Sunday, February 28

Sarawak’s first OSEIC now open to bring hope to children with special needs

0

Fatimah (third left) initiating the launch gimmick, while her assistant ministers Datuk Rosey Yunus (second left) and Datuk Francis Harden Hollis (right) look on.

KUCHING (Oct 30): Sarawak’s first One-Stop Early Intervention Centre (OSEIC) is now officially open to bring new hope to children with special needs aged 7 below in the state.

Welfare, Community Well Being, Women, Family and Childhood Development Minister Datuk Seri Fatimah Abdullah at the opening ceremony earlier today said the main objective of OSEIC was to become a one stop diagnosis centre, early intervention and rehabilitation for these children under one roof.

Apart from that, she said, the centre would also provide support services to parents or guardians of these children.

“Here in OSEIC, we emphasise on high quality early intervention services which can change a child’s developmental trajectory and input outcomes not only for the child but also for families and communities.

“As a start, OSEIC is giving focus on three special needs, which are autism, Down syndrome and learning disabilities,” she said during the official opening ceremony at the centre at Metrocity, Jalan Matang near here.

At the moment, Fatimah said, the centre has 11 staff consisting of a general manager, an administrative executive, an office assistant with some junior office assistants, a physiotherapist, an occupational therapist, and four early intervention assistants.

She assured that all of the therapists have undergone training at Kuala Lumpur-based school for special education Genius Kurnia and the Sarawak Dyslexia Association.

Fatimah highlighted the facilities available at OSEIC include a management office, four learning and rehabilitation spaces, a sensory integration room for senses simulation activities, a Snoezelen room for autistic children, and a consultation room for checks and diagnosis.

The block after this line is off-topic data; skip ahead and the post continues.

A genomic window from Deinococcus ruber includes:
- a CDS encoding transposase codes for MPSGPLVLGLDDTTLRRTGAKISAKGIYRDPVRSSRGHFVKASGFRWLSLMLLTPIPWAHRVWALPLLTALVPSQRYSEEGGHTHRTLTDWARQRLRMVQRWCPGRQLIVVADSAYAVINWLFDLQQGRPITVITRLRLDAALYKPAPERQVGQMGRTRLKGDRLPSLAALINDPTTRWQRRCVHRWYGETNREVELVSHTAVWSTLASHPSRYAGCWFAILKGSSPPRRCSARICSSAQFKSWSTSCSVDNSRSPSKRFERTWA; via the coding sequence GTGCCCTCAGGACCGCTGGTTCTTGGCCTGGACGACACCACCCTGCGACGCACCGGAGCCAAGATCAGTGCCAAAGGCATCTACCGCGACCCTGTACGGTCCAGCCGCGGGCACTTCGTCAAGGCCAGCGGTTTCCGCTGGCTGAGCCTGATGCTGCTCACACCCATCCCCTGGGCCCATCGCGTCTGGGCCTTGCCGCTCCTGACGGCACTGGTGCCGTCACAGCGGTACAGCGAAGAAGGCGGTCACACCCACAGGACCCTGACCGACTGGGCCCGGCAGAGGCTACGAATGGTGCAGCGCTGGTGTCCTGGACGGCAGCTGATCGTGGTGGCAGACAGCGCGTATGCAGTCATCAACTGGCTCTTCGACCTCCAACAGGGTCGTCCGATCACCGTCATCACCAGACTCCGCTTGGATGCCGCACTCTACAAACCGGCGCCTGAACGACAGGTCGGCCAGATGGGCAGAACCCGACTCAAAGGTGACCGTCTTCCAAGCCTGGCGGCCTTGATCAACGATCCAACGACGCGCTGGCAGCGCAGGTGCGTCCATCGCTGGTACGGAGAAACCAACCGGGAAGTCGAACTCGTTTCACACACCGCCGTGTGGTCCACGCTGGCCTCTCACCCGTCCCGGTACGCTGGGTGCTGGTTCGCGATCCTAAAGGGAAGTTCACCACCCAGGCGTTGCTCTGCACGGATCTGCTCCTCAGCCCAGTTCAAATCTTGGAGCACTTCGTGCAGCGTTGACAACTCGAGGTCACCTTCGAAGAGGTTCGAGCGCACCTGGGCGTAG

She said a general practitioner who is a specialist consultant physician will have to refer a child to OSEIC to assist with early diagnosis.

“At the moment, 31 children have been enrolled in OSEIC. The centre itself is able to accomodate between 75 and 100 children at a time.

“According to OSEIC data as of Oct 26, 12 of its children have autism, one autism spectrum disorder, 15 with speech delay, two with global development delay, and one with sensory neural hearing loss,” said Fatimah.

Meanwhile, Fatimah assured that her ministry is committed to ensure that these special needs children would be well taken care of by setting up more special education primary schools, secondary schools and skills training or vocational schools for these special needs children and teenagers.

She highlighted that at the moment in the state there are four government special education primary schools.

They are Sekolah Kerajaan Pendidikan Khas (SKPK) Kuching (visual and learning impairments), SKPK Samarahan (hearing and learning impairments), SKPK Miri (visual, hearing and learning impairments) and SKPK Sibu (visual impairment).

Apart from the four government schools, Fatimah said there are several integrated special education programme (PPKI) schools located all over the state.

She said there are 125 PPKI primary schools, 52 PPKI secondary schools and 17 PPKI pre schools all over Sarawak.